Effect of two-beam coupling in strong-field optical pump-probe experiments
Permanent link to this recordhttp://hdl.handle.net/20.500.12613/5961
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AbstractNonlinear optics experiments measuring phase shifts induced in a weak probe pulse by a strong pump pulse must account for coherent effects that only occur when the pump and probe pulses are temporally overlapped. It is well known that a weak probe beam experiences a greater phase shift from a strong pump beam than the pump beam induces on itself. The physical mechanism behind the enhanced phase shift is diffraction of pump light into the probe direction by a nonlinear refractive index grating produced by interference between the two beams. For an instantaneous third-order response, the effect of the grating is to simply double the probe phase shift, but when delayed nonlinearities are considered, the effect is more complex. A comprehensive treatment is given for both degenerate and nondegenerate pump-probe experiments in noble and diatomic gases. Results of numerical calculations are compared to a recent transient birefringence measurement and a recent spectral interferometry experiment. We also present results from two new experiments using spectrally resolved transient birefringence with 800 nm pulses in Ar and air and degenerate chirped pulse spectral interferometry in Ar. Both experiments support the interpretation of the negative birefringence at high intensity as arising from a plasma grating. © 2013 American Physical Society.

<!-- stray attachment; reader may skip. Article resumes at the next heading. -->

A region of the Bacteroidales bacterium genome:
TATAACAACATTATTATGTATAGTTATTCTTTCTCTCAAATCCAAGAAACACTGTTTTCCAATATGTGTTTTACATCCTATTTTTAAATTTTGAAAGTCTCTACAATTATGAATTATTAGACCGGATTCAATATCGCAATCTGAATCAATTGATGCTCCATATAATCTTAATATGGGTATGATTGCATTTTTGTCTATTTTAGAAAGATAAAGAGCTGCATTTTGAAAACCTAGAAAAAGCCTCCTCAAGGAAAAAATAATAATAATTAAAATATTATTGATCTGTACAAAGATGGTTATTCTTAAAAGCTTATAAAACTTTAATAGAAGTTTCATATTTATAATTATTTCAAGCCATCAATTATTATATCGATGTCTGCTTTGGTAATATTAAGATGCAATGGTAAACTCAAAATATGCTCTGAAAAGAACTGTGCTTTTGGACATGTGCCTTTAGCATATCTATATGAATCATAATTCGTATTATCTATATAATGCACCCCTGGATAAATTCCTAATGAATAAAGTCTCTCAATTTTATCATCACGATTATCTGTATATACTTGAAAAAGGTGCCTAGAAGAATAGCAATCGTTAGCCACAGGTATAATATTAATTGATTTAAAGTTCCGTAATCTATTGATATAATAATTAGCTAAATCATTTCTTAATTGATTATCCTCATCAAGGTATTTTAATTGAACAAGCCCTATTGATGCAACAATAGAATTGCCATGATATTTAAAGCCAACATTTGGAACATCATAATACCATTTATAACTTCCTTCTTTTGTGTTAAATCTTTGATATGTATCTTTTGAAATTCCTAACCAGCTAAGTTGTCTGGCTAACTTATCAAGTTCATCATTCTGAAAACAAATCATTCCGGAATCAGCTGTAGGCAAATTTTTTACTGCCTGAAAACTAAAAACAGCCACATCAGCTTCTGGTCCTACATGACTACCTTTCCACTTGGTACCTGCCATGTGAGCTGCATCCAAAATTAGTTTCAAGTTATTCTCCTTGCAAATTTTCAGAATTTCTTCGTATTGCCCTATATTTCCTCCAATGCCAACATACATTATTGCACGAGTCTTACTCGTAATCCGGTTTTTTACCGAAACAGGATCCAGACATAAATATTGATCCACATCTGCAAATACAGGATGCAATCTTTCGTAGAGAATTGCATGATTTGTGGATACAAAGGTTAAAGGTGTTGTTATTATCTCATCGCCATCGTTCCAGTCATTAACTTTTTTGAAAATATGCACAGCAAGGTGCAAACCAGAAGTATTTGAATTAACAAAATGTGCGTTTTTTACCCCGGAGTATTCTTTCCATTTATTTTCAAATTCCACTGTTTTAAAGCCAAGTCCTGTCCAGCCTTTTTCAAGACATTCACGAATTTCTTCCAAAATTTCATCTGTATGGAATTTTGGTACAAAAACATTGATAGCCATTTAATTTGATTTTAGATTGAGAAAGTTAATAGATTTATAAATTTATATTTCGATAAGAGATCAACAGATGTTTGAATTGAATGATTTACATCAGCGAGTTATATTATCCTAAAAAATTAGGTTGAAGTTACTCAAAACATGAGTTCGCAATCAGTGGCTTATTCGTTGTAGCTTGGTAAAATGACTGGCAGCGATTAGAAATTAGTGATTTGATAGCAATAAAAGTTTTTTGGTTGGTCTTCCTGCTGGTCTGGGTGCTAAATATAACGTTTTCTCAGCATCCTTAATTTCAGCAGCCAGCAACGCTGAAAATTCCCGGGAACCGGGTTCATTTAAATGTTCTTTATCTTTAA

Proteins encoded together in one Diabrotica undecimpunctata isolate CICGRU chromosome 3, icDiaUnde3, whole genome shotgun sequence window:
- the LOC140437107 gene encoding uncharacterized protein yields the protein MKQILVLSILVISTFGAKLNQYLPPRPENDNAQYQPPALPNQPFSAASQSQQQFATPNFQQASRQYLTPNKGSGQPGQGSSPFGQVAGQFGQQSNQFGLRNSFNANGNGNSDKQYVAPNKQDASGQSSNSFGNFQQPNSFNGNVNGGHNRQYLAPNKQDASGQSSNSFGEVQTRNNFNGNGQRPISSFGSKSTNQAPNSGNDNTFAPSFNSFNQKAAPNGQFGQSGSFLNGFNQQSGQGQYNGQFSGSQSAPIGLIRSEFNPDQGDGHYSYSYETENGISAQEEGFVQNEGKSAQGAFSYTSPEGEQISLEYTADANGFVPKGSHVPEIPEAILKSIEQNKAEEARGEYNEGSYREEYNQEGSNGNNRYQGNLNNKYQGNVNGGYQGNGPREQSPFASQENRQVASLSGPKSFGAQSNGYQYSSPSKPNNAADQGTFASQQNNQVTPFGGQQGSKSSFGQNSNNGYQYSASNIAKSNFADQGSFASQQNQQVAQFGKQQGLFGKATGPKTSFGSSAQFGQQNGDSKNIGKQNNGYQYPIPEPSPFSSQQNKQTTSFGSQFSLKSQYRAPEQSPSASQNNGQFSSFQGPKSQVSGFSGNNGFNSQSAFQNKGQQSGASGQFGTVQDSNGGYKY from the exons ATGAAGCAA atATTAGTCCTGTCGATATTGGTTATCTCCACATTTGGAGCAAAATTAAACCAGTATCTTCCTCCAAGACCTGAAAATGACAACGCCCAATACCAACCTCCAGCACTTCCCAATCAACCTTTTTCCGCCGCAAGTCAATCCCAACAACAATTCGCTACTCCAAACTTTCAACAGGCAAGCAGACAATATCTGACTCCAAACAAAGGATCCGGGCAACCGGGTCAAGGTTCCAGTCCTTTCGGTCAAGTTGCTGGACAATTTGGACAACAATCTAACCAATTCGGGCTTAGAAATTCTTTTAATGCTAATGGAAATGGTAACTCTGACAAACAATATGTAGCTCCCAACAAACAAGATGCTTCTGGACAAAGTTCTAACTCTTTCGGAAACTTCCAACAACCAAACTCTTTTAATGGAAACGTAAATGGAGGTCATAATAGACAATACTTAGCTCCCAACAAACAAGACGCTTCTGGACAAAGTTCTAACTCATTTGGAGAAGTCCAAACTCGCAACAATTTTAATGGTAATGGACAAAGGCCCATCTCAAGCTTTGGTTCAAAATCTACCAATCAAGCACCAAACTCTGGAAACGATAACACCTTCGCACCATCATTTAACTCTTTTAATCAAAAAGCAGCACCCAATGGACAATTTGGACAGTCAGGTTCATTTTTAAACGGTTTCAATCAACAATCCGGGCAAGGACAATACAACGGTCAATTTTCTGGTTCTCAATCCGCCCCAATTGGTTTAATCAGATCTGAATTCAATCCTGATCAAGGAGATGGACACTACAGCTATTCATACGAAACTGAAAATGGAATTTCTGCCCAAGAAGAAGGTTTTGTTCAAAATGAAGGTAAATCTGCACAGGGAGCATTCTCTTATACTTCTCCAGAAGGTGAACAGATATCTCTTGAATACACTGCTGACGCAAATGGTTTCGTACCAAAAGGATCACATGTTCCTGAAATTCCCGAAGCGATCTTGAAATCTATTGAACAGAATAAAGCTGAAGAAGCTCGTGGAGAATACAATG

Citation to related workAmerican Physical Society (APS)
Has partPhysical Review A - Atomic, Molecular, and Optical Physics
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